CAS  Article  Google Scholar 

  8. 8.

    Tolia VN, Patrick SW, Bennett MM, Murthy K, Sousa J, Smith PB, et al. Increasing incidence of the neonatal abstinence syndrome in U.S. neonatal ICUs. N Engl J Med. 2015;372:2118–26.

    Article  Google Scholar 

  9. 9.

    Sarkar S, Donn SM. Management of neonatal abstinence syndrome in neonatal intensive care units: a national survey. J Perinatol. 2006;26:15–17.

    CAS  Article  Google Scholar 

  10. 10.

    Mehta A, Forbes KD, Kuppala VS. Neonatal abstinence syndrome management from prenatal counseling to post-discharge follow-up care: results of a national survey. Hosp Pediatr. 2013;3:317–23.

    Article  Google Scholar 

  11. 11.

    Bogen DL, Whalen BL, Kair LR, Vining M, King BA. Wide variation found in care of opioid-exposed newborns. Acad Pediatr. 2017;17:374–80.

    Article  Google Scholar 

  12. 12.

    Finnegan LP, Connaughton JF Jr, Kron RE, Emich JP. Neonatal abstinence syndrome: assessment and management. Addict Dis. 1975;2:141–58.

    CAS  Google Scholar 

  13. 13.

    Jones HE, Seashore C, Johnson E, Horton E, O’Grady KE, Andringa K, et al. Psychometric assessment of the Neonatal Abstinence Scoring System and the MOTHER NAS Scale. Am J Addict. 2016;25:370–3.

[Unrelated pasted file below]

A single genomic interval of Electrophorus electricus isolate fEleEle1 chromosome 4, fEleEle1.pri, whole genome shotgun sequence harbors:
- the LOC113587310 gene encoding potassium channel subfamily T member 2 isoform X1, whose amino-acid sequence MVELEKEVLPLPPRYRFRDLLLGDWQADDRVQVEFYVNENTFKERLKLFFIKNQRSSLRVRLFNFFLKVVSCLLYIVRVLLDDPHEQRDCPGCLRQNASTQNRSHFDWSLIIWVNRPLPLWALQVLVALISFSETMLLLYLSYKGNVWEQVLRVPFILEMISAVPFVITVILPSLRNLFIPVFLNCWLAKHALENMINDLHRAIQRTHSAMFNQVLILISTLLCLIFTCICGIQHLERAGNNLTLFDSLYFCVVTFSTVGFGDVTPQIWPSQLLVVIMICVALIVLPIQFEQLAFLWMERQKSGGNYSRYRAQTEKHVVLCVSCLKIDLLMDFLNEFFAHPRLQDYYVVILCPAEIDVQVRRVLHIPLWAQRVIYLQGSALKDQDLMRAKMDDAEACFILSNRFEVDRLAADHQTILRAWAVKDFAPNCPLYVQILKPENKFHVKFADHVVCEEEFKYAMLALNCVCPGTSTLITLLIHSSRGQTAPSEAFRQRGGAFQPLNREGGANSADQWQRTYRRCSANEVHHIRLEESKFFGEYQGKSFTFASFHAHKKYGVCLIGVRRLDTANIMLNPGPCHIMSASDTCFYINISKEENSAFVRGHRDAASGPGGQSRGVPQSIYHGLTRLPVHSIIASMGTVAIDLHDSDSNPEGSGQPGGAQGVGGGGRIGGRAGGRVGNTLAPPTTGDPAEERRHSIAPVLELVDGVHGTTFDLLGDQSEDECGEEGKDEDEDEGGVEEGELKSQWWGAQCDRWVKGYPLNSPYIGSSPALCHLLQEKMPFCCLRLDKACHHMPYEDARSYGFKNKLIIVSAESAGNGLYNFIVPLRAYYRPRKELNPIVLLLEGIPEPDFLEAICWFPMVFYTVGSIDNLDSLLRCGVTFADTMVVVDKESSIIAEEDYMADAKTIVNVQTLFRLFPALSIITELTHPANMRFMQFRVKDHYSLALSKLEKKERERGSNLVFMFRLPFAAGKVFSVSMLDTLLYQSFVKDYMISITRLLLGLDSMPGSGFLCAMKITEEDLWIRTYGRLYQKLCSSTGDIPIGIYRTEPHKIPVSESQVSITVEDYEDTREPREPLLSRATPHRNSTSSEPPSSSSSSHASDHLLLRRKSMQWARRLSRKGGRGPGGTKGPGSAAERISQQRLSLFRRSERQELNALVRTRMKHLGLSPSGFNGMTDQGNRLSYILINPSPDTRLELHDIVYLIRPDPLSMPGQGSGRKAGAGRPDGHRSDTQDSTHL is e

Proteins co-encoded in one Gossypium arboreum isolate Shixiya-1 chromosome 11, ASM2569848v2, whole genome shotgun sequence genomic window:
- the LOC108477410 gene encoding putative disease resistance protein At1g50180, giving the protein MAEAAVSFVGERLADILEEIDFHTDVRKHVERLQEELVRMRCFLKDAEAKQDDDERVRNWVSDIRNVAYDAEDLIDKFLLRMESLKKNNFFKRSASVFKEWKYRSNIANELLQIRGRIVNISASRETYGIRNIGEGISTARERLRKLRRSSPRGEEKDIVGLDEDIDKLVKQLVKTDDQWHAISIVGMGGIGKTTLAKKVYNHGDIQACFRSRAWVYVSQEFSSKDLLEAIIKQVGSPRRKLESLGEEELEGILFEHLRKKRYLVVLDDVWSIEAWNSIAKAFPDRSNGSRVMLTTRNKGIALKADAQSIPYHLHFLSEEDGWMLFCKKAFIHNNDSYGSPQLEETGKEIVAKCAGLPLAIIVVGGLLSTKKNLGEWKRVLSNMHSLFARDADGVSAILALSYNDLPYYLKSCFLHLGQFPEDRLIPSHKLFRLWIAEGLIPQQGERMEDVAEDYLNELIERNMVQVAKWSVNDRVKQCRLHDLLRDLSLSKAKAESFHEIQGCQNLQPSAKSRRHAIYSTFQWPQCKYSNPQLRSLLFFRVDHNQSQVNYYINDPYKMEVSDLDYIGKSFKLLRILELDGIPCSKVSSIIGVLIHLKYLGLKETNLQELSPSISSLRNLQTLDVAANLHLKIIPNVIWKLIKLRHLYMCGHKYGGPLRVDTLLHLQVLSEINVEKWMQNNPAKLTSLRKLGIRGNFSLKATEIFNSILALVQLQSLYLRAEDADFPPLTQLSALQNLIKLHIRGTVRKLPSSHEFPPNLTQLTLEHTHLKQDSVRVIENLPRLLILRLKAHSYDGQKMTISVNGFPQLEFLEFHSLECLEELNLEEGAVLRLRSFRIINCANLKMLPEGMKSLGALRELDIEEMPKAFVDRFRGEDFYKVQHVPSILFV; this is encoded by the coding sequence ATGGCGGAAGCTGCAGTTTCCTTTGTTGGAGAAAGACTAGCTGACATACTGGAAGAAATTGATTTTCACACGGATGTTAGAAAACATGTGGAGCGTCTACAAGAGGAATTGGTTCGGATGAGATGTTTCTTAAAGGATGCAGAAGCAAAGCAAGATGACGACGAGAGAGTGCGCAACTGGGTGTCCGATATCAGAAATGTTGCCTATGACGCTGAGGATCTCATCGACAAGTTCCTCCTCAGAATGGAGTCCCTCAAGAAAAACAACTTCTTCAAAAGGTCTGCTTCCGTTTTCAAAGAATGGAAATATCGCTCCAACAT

Article  Google Scholar 

  14. 14.

    Grossman M, Berkwitt A, Osborn R, Xu Y, Esserman DA, Shapiro ED. et al. An initiative to improve the quality of care of infants with neonatal abstinence syndrome. Pediatrics. 2017;139:e20163360

    Article  Google Scholar 

  15. 15.

    Grossman MR, Lipshaw MJ, Osborn RR, Berkwitt AK. A novel approach to assessing infants with neonatal abstinence syndrome. Hosp Pediatr. 2018;8:1–6.

    Article  Google Scholar 

  16. 16.

    Holmes AV, Atwood EC, Whalen B, Beliveau J, Jarvis JD, Matulis J. et al. Rooming-in to treat neonatal abstinence syndrome: improved family-centered care at lower cost. Pediatrics. 2016;137:e20152929

    Article  Google Scholar 

  17. 17.

    Bagley SM, Wachman EM, Holland E, Brogly SB. Review of the assessment and management of neonatal abstinence syndrome. Addict Sci Clin Pract. 2014;9:19.

    Article  Google Scholar 

  18. 18.

    Howard MB, Schiff MD, Penwill N, Si W, Rai A, Wolfgang T, et al. Impact of parental presence at infants’ bedside on neonatal abstinence syndrome. Hosp Pediatr. 2017;7:63–69.

    Google Scholar 

  19. 19.

    MacMillan KD, Rendon CP, Verma K, Riblet N, Washer DB, Holmes AV. Rooming-in for neonatal abstinence syndrome: a systematic review and meta-analysis. JAMA Pediatrics. Feb. 5. https://doi.org/10.1001/jamapediatrics.2017.5195 [Epub ahead of print].

    Article  Google Scholar 

  20. 20.

    Neo Advances [homepage on the Internet]. Karen D’Apilito. Available from: https://www.neoadvances.com/index.html.

  21. 21.

    Clinical Trials.Gov: improving outcomes in neonatal abstinence syndrome [homepage on the Internet]. First posted October 2013, updated December 2017. Available from: https://clinicaltrials.gov/ct2/show/NCT01958476.